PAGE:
Bodies in Code, and in the Cultural Imaginary

Curator's Note

Upon its release last August, "The Wilderness Downtown," the interactive video directed by Chris Milk, with music by the Arcade Fire, was hailed as a technical “tour-de-force.” But it achieves its emotional impact through a carefully calibrated deployment of personal geodata visualization and broad cultural tropes. The viewer is made to feel as if he—and I use that pronoun deliberately—is the subject of the video, as well as its observer. In so doing, "The Wilderness Downtown" provides a rich example of how we constitute ourselves from both internal perceptions and external observations. In addition, it points to the ways in which seemingly universal themes—nostalgia for childhood, for nature, and for material encounters with the world—are in fact culturally-specific, and often exclusionary.   

"The Wilderness Downtown" only runs on web browsers capable of rendering HTML5, which is important to note for two reasons: 1) the clip on the left is a screen capture of one person’s viewing experience; if possible, you should launch the video in a browser of your own; and 2) the video was produced by Google, which makes one of the two major HTML5-capable browsers on the market. Thus, the video functions not only as an example of up-to-the-minute engineering, but also of advertising in the digital age.

In the clip on the left, customized moving images of the viewer's hometown are juxtaposed with prerecorded footage of an adolescent boy in a hooded sweatshirt, his face obscured by shadow, running down a rain-soaked street. The browser windows grow larger and the videos longer, culminating in a three-window display at the center of the screen. As the videos begin to spin in unison, the viewer comes to perceive the customized images and the faceless figure as related—ideally, the viewer sees the figure as himself.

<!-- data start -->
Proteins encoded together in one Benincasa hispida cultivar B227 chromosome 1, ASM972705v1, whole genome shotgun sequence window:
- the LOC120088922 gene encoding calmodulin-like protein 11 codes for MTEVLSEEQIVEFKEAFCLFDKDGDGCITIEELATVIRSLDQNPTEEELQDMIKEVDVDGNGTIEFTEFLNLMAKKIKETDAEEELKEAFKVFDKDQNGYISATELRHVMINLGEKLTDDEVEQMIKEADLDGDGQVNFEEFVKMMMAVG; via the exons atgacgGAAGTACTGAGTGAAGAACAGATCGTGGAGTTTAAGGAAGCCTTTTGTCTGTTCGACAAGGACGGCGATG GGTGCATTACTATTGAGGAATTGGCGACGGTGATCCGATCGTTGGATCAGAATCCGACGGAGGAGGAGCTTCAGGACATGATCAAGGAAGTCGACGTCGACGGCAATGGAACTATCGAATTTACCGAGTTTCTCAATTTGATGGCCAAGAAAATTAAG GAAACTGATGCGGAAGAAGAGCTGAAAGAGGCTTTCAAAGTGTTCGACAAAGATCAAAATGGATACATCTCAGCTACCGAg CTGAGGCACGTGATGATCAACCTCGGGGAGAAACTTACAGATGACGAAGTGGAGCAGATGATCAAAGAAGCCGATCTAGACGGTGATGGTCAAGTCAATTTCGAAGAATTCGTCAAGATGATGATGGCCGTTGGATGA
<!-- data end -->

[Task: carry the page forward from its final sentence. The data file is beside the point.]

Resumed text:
There's no doubt that the technique is effective. The conjunction of images is compelling—startling, even. But it’s also important to ask who might have trouble seeing him or herself in that white, male, able-bodied form; and who might be unable to visualize his or her childhood home, since Google Street View, from which the images are drawn, contains complete data for only certain urban centers. It is not only through our interactions with new technology, but also by interrogating the disjunctions that such technology creates, that we come to constitute our bodies and ourselves.